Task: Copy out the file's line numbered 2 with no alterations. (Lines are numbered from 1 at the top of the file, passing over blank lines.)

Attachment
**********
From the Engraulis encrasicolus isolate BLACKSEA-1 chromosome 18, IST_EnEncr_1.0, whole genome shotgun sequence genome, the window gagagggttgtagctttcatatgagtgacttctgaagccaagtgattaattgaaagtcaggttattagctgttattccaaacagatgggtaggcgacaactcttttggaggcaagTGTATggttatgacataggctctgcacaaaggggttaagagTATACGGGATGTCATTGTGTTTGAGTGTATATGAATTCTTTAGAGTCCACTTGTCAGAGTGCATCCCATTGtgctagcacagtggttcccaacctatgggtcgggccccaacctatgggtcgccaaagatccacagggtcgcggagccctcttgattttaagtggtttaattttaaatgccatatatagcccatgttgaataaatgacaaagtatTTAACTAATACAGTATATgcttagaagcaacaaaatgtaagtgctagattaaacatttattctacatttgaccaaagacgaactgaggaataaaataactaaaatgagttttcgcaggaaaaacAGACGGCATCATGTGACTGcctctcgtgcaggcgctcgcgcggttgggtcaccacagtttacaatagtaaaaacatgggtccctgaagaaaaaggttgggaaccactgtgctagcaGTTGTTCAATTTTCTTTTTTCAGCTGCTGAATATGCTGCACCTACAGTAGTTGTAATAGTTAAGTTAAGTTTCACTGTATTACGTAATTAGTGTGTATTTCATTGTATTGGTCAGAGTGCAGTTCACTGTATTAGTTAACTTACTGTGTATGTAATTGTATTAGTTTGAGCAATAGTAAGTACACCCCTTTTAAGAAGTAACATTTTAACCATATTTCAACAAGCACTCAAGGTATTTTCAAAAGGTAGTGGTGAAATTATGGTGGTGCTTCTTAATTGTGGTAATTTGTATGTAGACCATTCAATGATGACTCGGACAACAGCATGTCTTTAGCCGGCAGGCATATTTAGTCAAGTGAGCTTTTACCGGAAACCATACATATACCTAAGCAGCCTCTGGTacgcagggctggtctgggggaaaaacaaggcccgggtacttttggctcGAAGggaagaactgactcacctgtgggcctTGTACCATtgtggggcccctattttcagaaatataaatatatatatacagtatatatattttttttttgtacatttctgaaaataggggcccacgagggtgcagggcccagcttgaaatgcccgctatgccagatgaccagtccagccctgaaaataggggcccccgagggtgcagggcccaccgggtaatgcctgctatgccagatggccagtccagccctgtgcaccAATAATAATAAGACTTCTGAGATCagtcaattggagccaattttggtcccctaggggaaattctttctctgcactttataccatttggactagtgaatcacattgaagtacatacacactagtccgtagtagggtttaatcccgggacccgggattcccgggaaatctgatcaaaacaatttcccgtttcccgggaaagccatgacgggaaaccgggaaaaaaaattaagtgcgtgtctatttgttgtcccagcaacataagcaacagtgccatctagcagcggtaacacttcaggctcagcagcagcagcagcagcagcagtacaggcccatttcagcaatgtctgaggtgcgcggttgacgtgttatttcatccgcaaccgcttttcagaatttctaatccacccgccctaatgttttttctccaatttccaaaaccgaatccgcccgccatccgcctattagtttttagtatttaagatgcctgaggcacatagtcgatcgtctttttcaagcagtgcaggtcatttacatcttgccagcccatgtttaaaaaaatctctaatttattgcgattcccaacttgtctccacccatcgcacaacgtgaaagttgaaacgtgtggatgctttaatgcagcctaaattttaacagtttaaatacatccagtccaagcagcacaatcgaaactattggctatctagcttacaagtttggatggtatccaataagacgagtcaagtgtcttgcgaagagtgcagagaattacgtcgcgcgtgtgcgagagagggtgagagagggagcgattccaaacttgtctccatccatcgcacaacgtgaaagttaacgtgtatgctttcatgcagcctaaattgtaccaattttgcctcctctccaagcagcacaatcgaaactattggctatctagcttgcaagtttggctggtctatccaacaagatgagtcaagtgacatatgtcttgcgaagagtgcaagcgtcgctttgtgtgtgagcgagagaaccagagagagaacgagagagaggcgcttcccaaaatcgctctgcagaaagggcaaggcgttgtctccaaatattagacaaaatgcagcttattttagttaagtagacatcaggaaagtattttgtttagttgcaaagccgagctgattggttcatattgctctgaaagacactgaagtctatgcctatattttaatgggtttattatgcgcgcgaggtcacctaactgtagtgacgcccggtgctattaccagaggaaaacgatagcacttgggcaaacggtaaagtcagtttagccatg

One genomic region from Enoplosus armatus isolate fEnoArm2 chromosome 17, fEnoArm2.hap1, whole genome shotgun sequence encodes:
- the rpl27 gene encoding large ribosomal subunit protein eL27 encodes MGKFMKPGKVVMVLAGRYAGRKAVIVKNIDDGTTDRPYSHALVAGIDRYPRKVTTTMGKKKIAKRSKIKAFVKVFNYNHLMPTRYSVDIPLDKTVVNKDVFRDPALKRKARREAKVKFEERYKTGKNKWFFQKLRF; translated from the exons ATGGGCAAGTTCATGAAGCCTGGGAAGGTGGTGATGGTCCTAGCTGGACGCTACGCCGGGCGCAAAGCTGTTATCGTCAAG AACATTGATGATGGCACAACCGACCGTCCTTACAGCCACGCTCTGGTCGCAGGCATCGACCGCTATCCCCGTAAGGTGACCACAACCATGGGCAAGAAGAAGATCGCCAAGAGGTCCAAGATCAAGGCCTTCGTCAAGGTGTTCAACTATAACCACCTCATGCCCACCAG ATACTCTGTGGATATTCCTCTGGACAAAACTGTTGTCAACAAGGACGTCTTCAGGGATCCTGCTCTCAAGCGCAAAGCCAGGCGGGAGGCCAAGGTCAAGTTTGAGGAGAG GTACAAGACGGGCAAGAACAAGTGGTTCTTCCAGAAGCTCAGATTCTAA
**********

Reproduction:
One genomic region from Enoplosus armatus isolate fEnoArm2 chromosome 17, fEnoArm2.hap1, whole genome shotgun sequence encodes: